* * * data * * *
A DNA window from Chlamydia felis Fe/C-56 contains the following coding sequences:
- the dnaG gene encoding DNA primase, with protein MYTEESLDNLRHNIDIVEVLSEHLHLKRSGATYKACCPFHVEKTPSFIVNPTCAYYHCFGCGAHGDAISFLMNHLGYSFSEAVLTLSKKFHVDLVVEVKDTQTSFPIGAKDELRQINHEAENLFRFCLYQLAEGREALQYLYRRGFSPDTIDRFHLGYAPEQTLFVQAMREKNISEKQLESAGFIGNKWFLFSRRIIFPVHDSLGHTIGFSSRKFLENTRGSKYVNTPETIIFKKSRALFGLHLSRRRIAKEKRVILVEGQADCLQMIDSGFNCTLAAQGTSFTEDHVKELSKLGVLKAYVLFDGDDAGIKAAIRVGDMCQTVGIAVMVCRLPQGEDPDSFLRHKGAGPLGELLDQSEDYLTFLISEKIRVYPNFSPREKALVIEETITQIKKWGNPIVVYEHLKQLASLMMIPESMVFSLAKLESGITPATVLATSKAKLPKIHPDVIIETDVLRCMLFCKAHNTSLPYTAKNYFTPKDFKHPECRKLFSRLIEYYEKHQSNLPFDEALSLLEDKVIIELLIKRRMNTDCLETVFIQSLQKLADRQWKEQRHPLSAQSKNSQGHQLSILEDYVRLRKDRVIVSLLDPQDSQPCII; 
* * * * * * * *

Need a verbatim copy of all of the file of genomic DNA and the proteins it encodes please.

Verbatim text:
A DNA window from Chlamydia felis Fe/C-56 contains the following coding sequences:
- the dnaG gene encoding DNA primase, with protein MYTEESLDNLRHNIDIVEVLSEHLHLKRSGATYKACCPFHVEKTPSFIVNPTCAYYHCFGCGAHGDAISFLMNHLGYSFSEAVLTLSKKFHVDLVVEVKDTQTSFPIGAKDELRQINHEAENLFRFCLYQLAEGREALQYLYRRGFSPDTIDRFHLGYAPEQTLFVQAMREKNISEKQLESAGFIGNKWFLFSRRIIFPVHDSLGHTIGFSSRKFLENTRGSKYVNTPETIIFKKSRALFGLHLSRRRIAKEKRVILVEGQADCLQMIDSGFNCTLAAQGTSFTEDHVKELSKLGVLKAYVLFDGDDAGIKAAIRVGDMCQTVGIAVMVCRLPQGEDPDSFLRHKGAGPLGELLDQSEDYLTFLISEKIRVYPNFSPREKALVIEETITQIKKWGNPIVVYEHLKQLASLMMIPESMVFSLAKLESGITPATVLATSKAKLPKIHPDVIIETDVLRCMLFCKAHNTSLPYTAKNYFTPKDFKHPECRKLFSRLIEYYEKHQSNLPFDEALSLLEDKVIIELLIKRRMNTDCLETVFIQSLQKLADRQWKEQRHPLSAQSKNSQGHQLSILEDYVRLRKDRVIVSLLDPQDSQPCII; 